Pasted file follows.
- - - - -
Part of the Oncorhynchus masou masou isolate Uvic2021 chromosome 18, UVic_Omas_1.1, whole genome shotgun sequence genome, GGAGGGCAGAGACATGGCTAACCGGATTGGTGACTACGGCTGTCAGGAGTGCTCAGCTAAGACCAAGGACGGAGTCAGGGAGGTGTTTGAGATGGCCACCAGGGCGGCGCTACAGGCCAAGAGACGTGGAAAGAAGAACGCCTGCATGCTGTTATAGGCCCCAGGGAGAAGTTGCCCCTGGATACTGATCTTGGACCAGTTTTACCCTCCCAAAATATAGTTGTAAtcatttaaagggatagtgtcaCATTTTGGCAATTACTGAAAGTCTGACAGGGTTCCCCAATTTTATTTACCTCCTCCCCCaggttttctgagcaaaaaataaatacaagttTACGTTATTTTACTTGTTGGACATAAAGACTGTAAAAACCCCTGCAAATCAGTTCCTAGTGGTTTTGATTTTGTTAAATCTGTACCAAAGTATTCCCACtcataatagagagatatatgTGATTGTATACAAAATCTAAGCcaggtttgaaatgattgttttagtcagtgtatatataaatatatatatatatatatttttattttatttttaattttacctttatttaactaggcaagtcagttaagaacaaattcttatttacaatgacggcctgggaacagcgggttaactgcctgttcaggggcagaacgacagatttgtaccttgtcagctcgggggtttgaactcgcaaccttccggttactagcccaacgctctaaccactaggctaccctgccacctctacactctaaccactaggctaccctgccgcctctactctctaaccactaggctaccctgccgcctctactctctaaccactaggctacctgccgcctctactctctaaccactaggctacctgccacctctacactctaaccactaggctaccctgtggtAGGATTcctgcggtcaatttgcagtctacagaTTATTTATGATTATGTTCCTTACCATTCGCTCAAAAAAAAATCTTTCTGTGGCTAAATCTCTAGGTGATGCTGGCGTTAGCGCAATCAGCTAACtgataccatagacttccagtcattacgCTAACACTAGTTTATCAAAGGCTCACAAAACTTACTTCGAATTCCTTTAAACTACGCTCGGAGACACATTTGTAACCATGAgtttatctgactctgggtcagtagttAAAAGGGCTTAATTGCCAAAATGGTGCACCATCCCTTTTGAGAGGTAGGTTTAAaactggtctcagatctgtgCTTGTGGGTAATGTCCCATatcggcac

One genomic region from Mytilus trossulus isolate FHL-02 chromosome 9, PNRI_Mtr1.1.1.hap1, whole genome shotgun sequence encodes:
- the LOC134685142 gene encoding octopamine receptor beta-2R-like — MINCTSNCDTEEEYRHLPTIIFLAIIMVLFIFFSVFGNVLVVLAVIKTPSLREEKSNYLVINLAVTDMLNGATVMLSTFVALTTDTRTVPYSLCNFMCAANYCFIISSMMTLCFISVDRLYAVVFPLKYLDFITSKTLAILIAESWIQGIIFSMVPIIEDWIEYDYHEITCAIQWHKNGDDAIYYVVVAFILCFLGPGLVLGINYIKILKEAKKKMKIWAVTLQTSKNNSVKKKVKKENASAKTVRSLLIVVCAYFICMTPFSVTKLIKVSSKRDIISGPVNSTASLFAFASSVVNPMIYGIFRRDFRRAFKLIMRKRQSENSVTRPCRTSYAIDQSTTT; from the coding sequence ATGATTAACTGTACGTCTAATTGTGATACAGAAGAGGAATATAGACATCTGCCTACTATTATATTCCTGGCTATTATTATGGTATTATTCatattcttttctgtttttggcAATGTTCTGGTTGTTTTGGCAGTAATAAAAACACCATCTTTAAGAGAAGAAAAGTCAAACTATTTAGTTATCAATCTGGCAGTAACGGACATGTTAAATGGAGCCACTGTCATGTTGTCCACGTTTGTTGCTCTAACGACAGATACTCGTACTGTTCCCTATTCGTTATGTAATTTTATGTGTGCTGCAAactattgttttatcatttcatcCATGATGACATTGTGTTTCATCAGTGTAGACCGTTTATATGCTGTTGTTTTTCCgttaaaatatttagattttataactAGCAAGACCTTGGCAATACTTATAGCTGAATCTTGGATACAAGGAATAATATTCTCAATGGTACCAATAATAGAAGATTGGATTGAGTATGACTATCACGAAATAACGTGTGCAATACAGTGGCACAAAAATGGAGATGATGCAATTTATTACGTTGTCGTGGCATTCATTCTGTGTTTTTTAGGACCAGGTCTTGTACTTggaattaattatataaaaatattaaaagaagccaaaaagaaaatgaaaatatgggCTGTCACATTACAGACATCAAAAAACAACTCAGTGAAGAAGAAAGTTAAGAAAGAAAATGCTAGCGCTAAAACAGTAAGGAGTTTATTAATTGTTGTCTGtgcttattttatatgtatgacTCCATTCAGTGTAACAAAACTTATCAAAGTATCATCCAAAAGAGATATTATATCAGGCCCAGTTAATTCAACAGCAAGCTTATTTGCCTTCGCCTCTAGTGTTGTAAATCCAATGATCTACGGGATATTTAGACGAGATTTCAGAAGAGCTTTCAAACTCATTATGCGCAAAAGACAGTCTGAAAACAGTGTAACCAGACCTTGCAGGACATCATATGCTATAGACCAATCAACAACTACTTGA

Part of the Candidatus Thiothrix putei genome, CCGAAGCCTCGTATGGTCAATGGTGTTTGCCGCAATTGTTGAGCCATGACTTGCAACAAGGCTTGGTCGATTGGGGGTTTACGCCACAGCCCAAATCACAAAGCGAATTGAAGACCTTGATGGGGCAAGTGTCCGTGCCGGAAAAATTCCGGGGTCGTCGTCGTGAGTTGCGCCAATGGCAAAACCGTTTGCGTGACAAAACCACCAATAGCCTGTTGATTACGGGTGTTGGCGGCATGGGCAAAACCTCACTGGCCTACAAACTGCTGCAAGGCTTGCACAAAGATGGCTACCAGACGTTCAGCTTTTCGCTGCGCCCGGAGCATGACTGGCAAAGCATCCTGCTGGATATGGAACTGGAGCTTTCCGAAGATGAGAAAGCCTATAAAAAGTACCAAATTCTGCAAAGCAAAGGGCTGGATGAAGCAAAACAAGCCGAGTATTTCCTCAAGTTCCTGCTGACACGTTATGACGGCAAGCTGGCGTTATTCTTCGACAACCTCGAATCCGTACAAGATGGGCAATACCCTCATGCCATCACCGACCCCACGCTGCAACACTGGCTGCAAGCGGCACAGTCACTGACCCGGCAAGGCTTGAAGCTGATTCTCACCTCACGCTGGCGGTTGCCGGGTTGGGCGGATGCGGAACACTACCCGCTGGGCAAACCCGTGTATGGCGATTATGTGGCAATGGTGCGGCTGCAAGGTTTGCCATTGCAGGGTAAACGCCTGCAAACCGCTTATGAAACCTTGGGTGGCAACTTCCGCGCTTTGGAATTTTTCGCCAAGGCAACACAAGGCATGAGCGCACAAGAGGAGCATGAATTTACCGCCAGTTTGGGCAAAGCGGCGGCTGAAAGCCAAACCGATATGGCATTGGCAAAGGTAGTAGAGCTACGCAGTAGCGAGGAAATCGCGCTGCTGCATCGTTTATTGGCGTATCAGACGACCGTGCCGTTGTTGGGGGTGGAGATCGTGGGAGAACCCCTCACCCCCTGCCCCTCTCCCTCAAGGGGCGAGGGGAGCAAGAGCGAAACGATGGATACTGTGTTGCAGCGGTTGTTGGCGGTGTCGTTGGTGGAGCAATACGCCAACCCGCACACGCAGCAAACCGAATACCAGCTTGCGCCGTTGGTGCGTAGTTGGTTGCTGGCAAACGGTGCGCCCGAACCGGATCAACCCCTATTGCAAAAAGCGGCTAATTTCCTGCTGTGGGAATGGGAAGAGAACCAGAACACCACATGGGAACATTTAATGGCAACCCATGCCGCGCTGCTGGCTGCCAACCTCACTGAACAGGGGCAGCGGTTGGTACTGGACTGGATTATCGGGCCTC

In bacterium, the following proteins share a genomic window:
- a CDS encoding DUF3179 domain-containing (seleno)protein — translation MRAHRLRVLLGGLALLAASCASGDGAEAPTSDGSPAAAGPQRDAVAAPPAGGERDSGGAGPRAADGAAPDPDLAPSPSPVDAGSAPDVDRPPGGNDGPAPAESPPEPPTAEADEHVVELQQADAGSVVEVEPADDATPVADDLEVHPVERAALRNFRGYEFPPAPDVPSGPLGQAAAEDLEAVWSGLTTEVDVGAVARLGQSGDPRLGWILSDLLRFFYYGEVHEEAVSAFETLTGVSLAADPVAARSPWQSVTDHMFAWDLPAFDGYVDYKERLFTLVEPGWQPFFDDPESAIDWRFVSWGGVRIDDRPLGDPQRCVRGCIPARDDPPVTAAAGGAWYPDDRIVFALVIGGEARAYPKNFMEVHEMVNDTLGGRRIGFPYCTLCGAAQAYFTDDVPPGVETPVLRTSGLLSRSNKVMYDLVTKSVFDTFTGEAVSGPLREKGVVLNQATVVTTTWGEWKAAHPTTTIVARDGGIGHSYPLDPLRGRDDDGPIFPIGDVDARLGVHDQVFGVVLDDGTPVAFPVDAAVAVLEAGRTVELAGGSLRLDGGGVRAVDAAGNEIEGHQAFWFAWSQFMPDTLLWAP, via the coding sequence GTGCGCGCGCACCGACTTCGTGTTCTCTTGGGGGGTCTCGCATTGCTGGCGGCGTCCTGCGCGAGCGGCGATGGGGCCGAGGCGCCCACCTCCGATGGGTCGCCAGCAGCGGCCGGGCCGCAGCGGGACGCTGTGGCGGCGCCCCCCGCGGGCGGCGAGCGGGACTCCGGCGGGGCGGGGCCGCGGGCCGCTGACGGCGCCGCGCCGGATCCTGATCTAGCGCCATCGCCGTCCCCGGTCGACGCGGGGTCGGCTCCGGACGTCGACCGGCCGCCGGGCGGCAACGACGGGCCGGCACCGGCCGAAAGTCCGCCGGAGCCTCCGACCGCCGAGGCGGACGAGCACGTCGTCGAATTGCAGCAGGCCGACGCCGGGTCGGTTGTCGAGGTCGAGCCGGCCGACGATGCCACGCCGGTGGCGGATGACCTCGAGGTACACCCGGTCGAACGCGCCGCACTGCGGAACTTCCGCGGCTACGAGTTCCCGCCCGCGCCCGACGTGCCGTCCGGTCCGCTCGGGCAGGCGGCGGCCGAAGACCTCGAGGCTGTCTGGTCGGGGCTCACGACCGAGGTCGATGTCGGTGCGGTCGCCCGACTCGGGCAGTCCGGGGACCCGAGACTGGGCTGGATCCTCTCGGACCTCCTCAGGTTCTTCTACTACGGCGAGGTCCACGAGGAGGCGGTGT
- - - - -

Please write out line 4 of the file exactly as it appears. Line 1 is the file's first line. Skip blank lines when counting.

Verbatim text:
Part of the Candidatus Thiothrix putei genome, CCGAAGCCTCGTATGGTCAATGGTGTTTGCCGCAATTGTTGAGCCATGACTTGCAACAAGGCTTGGTCGATTGGGGGTTTACGCCACAGCCCAAATCACAAAGCGAATTGAAGACCTTGATGGGGCAAGTGTCCGTGCCGGAAAAATTCCGGGGTCGTCGTCGTGAGTTGCGCCAATGGCAAAACCGTTTGCGTGACAAAACCACCAATAGCCTGTTGATTACGGGTGTTGGCGGCATGGGCAAAACCTCACTGGCCTACAAACTGCTGCAAGGCTTGCACAAAGATGGCTACCAGACGTTCAGCTTTTCGCTGCGCCCGGAGCATGACTGGCAAAGCATCCTGCTGGATATGGAACTGGAGCTTTCCGAAGATGAGAAAGCCTATAAAAAGTACCAAATTCTGCAAAGCAAAGGGCTGGATGAAGCAAAACAAGCCGAGTATTTCCTCAAGTTCCTGCTGACACGTTATGACGGCAAGCTGGCGTTATTCTTCGACAACCTCGAATCCGTACAAGATGGGCAATACCCTCATGCCATCACCGACCCCACGCTGCAACACTGGCTGCAAGCGGCACAGTCACTGACCCGGCAAGGCTTGAAGCTGATTCTCACCTCACGCTGGCGGTTGCCGGGTTGGGCGGATGCGGAACACTACCCGCTGGGCAAACCCGTGTATGGCGATTATGTGGCAATGGTGCGGCTGCAAGGTTTGCCATTGCAGGGTAAACGCCTGCAAACCGCTTATGAAACCTTGGGTGGCAACTTCCGCGCTTTGGAATTTTTCGCCAAGGCAACACAAGGCATGAGCGCACAAGAGGAGCATGAATTTACCGCCAGTTTGGGCAAAGCGGCGGCTGAAAGCCAAACCGATATGGCATTGGCAAAGGTAGTAGAGCTACGCAGTAGCGAGGAAATCGCGCTGCTGCATCGTTTATTGGCGTATCAGACGACCGTGCCGTTGTTGGGGGTGGAGATCGTGGGAGAACCCCTCACCCCCTGCCCCTCTCCCTCAAGGGGCGAGGGGAGCAAGAGCGAAACGATGGATACTGTGTTGCAGCGGTTGTTGGCGGTGTCGTTGGTGGAGCAATACGCCAACCCGCACACGCAGCAAACCGAATACCAGCTTGCGCCGTTGGTGCGTAGTTGGTTGCTGGCAAACGGTGCGCCCGAACCGGATCAACCCCTATTGCAAAAAGCGGCTAATTTCCTGCTGTGGGAATGGGAAGAGAACCAGAACACCACATGGGAACATTTAATGGCAACCCATGCCGCGCTGCTGGCTGCCAACCTCACTGAACAGGGGCAGCGGTTGGTACTGGACTGGATTATCGGGCCTC